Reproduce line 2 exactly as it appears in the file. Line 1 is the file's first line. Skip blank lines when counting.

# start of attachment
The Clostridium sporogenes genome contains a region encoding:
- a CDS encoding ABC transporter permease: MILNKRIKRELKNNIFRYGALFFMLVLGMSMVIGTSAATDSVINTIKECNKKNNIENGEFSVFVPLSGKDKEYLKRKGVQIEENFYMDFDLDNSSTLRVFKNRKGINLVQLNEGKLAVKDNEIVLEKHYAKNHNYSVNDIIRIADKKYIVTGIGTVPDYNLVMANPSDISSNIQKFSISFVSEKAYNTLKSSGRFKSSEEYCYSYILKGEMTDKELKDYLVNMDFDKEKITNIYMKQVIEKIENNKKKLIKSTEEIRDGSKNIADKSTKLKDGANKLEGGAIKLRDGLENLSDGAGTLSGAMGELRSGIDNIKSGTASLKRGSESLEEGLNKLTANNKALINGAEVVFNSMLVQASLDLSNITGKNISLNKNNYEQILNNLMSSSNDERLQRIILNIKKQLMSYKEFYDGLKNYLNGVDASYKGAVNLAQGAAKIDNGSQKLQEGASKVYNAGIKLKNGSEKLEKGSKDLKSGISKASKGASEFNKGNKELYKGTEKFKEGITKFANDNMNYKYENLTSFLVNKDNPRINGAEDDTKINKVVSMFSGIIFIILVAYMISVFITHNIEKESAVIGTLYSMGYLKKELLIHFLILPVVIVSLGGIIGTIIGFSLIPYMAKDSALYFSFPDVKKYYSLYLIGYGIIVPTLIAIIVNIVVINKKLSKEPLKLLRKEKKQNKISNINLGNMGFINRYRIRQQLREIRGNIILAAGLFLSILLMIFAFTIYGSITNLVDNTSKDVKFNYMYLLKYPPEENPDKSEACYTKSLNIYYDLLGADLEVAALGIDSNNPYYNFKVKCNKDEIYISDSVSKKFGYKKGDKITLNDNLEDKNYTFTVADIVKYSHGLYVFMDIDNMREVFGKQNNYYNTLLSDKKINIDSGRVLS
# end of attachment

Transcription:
- a CDS encoding ABC transporter permease: MILNKRIKRELKNNIFRYGALFFMLVLGMSMVIGTSAATDSVINTIKECNKKNNIENGEFSVFVPLSGKDKEYLKRKGVQIEENFYMDFDLDNSSTLRVFKNRKGINLVQLNEGKLAVKDNEIVLEKHYAKNHNYSVNDIIRIADKKYIVTGIGTVPDYNLVMANPSDISSNIQKFSISFVSEKAYNTLKSSGRFKSSEEYCYSYILKGEMTDKELKDYLVNMDFDKEKITNIYMKQVIEKIENNKKKLIKSTEEIRDGSKNIADKSTKLKDGANKLEGGAIKLRDGLENLSDGAGTLSGAMGELRSGIDNIKSGTASLKRGSESLEEGLNKLTANNKALINGAEVVFNSMLVQASLDLSNITGKNISLNKNNYEQILNNLMSSSNDERLQRIILNIKKQLMSYKEFYDGLKNYLNGVDASYKGAVNLAQGAAKIDNGSQKLQEGASKVYNAGIKLKNGSEKLEKGSKDLKSGISKASKGASEFNKGNKELYKGTEKFKEGITKFANDNMNYKYENLTSFLVNKDNPRINGAEDDTKINKVVSMFSGIIFIILVAYMISVFITHNIEKESAVIGTLYSMGYLKKELLIHFLILPVVIVSLGGIIGTIIGFSLIPYMAKDSALYFSFPDVKKYYSLYLIGYGIIVPTLIAIIVNIVVINKKLSKEPLKLLRKEKKQNKISNINLGNMGFINRYRIRQQLREIRGNIILAAGLFLSILLMIFAFTIYGSITNLVDNTSKDVKFNYMYLLKYPPEENPDKSEACYTKSLNIYYDLLGADLEVAALGIDSNNPYYNFKVKCNKDEIYISDSVSKKFGYKKGDKITLNDNLEDKNYTFTVADIVKYSHGLYVFMDIDNMREVFGKQNNYYNTLLSDKKINIDSGRVLS